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What is a Chapter 13 bankruptcy?

| Jan 8, 2021 | bankruptcy |

When considering bankruptcy, a consumer has two choices – a Chapter 7 liquidation or a Chapter 13 reorganization. This blog discusses the Chapter 13 bankruptcy process.

Chapter 13 is a reorganization bankruptcy, which means that the debtor is not liquidating debts as in a Chapter 7 bankruptcy but making reduced payments over three to five years on the financial amounts that are overdue. The bankruptcy court has noted on its website that a Chapter 13 bankruptcy reorganization can act as a consolidation loan.

In a Chapter 13 bankruptcy, debtors propose a payment plan under which to make installment payments. The plan has to be approved by the court. In most instances, the debtor’s proposed repayment plan under the Chapter 13 means that creditors won’t get paid in full.

To be eligible for a Chapter 13 the debtor cannot have more than $394,725 of unsecured debt or $1,184,200 of secured debt. A debtor must also have regular income. Unsecured debts are those debts that are not backed by property. Credit cards and medical debt are examples of unsecured debts while mortgages and car payments are secured debts.

In a Chapter 13 bankruptcy, the debtor gets to keep all of their property.

Chapter 13 is most beneficial for homeowners who have equity in their house and want to keep their home. It allows debtors to get caught up on the overdue mortgage payments while continuing to make the regular, mortgage monthly payments.

In many instances, a debtor can stop foreclosure proceedings and pay off delinquent mortgage amounts over the term of the three or five-year repayment plan by taking advantage of a Chapter 13 bankruptcy filing. In fact, the bankruptcy court has said on its website that “an individual may use a Chapter 13 proceeding to save their home from foreclosure.”

However, debtors can lose their homes if the mortgage company completes the foreclosure sale before the paperwork is filed in court. So, if you’re facing foreclosure you should speak to an Ocean City or Baltimore bankruptcy attorney as soon as possible. Debtors can also lose their home if they fail to make the regular mortgage payments that come due after the Chapter 13 filing.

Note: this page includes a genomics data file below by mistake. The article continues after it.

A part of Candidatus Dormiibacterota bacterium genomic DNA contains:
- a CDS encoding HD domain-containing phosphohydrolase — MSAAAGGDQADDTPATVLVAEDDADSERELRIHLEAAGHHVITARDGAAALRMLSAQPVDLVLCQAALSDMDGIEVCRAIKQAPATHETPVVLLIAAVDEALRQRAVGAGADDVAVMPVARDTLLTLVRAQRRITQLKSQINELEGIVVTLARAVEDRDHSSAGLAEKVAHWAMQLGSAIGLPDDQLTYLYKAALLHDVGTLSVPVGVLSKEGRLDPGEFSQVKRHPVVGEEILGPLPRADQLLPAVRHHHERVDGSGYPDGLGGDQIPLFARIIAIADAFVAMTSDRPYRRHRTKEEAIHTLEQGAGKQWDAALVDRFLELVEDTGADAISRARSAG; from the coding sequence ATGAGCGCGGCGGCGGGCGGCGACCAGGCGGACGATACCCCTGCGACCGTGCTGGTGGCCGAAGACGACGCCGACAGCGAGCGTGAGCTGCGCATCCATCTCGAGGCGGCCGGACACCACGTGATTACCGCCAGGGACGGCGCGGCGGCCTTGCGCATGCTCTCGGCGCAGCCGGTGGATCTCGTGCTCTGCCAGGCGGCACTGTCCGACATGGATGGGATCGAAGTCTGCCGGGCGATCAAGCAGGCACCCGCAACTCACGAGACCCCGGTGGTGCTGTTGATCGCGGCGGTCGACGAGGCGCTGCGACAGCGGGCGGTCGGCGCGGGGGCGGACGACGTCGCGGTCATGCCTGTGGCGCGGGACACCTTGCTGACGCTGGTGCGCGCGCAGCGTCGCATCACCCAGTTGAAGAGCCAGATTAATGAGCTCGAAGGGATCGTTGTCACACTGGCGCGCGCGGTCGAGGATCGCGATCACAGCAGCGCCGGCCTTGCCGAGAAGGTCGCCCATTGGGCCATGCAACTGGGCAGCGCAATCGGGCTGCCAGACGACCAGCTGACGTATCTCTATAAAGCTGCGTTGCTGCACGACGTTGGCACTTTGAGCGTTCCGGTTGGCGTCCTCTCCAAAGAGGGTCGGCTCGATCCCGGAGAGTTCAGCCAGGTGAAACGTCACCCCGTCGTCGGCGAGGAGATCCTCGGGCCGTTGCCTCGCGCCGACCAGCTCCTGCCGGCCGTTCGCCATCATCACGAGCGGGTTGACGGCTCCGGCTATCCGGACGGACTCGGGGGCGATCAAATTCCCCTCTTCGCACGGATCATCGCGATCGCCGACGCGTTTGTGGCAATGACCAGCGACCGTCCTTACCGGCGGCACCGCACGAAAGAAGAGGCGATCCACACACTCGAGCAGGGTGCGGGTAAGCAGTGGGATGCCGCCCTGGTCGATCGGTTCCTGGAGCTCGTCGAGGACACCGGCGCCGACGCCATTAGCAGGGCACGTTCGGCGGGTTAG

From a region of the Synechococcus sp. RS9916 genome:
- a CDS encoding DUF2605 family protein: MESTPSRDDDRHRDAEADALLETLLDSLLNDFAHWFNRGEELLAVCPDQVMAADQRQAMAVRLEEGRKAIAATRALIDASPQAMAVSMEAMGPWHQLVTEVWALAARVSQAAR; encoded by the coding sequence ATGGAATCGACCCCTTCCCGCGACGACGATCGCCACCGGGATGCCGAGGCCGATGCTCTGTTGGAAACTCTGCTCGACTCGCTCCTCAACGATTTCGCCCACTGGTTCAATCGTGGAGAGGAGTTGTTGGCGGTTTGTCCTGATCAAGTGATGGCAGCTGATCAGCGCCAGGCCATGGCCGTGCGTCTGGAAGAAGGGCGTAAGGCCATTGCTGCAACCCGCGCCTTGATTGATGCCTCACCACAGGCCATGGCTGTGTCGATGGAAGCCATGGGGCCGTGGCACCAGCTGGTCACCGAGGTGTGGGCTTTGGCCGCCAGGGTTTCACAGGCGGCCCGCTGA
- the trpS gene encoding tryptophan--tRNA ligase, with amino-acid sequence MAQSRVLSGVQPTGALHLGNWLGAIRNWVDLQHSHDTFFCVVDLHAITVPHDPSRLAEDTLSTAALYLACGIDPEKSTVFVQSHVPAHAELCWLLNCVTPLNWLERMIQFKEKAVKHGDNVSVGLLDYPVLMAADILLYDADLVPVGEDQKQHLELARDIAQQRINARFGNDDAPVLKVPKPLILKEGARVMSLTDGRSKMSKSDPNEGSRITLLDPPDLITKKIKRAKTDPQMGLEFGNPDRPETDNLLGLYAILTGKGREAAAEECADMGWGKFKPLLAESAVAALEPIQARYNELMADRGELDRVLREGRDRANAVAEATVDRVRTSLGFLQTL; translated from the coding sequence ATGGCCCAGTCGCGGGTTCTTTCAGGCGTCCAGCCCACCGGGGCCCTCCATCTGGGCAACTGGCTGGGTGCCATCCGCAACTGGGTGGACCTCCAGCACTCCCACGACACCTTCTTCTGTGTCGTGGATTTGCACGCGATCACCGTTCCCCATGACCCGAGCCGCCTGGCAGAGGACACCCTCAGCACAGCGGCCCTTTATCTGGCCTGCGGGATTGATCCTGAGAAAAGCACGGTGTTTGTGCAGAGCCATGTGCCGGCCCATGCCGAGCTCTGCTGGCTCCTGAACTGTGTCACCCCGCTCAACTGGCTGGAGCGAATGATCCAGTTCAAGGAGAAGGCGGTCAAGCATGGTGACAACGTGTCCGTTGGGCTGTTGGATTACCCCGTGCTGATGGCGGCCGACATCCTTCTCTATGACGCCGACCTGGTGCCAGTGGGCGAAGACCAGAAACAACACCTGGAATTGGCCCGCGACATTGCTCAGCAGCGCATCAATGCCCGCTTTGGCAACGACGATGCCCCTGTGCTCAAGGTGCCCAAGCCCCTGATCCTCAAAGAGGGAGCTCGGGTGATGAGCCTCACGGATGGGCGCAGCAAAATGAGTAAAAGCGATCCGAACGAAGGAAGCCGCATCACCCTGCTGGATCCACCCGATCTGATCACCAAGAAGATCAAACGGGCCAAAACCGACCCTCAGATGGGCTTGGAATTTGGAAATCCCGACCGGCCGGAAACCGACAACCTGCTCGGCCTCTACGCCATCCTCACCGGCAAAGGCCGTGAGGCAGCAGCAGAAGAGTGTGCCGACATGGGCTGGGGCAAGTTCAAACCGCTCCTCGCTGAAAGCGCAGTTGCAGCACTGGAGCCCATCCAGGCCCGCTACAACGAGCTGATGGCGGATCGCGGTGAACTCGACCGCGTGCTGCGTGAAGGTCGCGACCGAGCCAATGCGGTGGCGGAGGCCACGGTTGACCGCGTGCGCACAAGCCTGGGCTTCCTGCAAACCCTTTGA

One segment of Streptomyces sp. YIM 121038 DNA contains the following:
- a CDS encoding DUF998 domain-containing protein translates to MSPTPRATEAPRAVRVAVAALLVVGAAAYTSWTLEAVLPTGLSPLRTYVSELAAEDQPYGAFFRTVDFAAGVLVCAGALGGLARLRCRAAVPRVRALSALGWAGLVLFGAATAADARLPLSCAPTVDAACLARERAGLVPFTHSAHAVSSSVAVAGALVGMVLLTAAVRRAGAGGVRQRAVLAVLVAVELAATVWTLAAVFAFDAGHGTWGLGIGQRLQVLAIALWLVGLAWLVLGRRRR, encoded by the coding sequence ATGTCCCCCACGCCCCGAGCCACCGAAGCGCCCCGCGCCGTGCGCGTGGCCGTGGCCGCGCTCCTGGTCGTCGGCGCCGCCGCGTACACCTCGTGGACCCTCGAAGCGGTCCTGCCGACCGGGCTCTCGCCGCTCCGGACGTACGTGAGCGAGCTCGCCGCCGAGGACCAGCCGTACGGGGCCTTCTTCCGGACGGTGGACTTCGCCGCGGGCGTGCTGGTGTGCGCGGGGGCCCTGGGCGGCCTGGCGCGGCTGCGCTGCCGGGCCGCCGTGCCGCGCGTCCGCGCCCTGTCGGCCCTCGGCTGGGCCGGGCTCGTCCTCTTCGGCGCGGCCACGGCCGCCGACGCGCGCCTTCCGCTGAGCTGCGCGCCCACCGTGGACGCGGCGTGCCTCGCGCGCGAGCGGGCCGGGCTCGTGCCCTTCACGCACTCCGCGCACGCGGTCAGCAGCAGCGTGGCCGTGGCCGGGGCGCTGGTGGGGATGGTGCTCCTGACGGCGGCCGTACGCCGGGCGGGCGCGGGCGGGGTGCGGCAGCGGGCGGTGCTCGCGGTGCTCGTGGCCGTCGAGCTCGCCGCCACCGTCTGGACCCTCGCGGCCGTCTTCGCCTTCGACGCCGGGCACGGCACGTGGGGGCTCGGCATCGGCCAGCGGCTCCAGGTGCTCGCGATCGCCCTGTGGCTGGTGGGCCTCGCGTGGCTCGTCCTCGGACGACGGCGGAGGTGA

Another possible advantage of a Chapter 13 bankruptcy filing for those with secured debts such as a house or car is through what is called a “cramdown.” In some instances, a debtor can reduce the amount owed on a car loan to the depreciated value. In certain circumstances, business debtors who declare Chapter 13 can get a cramdown on amounts borrowed against the house to fund their business. A Baltimore or Ocean City bankruptcy attorney can provide more details.

Filing bankruptcy requires a lot of paperwork; however, if a foreclosure is looming, a “barebones bankruptcy” with only part of the paperwork can be filed with the court to stop the foreclosure and your Ocean City or Baltimore bankruptcy attorney will let the court know that a foreclosure has been scheduled and the rest of the required paperwork will be filed with the court at a later date.

In addition to possibly stopping a foreclosure; once the paperwork is filed in court, the debtor is protected from contact with creditors and the creditors must talk to the debtor’s Ocean City or Baltimore bankruptcy attorney.

The Law Office of Thomas J. Maronick is open during the pandemic and will continue to meet your Annapolis, Baltimore, Essex, Ocean City, Towson, White Marsh bankruptcy needs. A Baltimore bankruptcy attorney can help you to determine the best way to get out of debt and out from under creditor calls. An Ocean City bankruptcy attorney can devise a strategy for you that allows you to use the bankruptcy laws to your advantage. The consultation is free.

We can meet with you remotely if you have access to Zoom. You can contact Thomas Maronick on his cellphone at 202.288.0167, the law office at 410.885.1775 or through the website for a free consultation.

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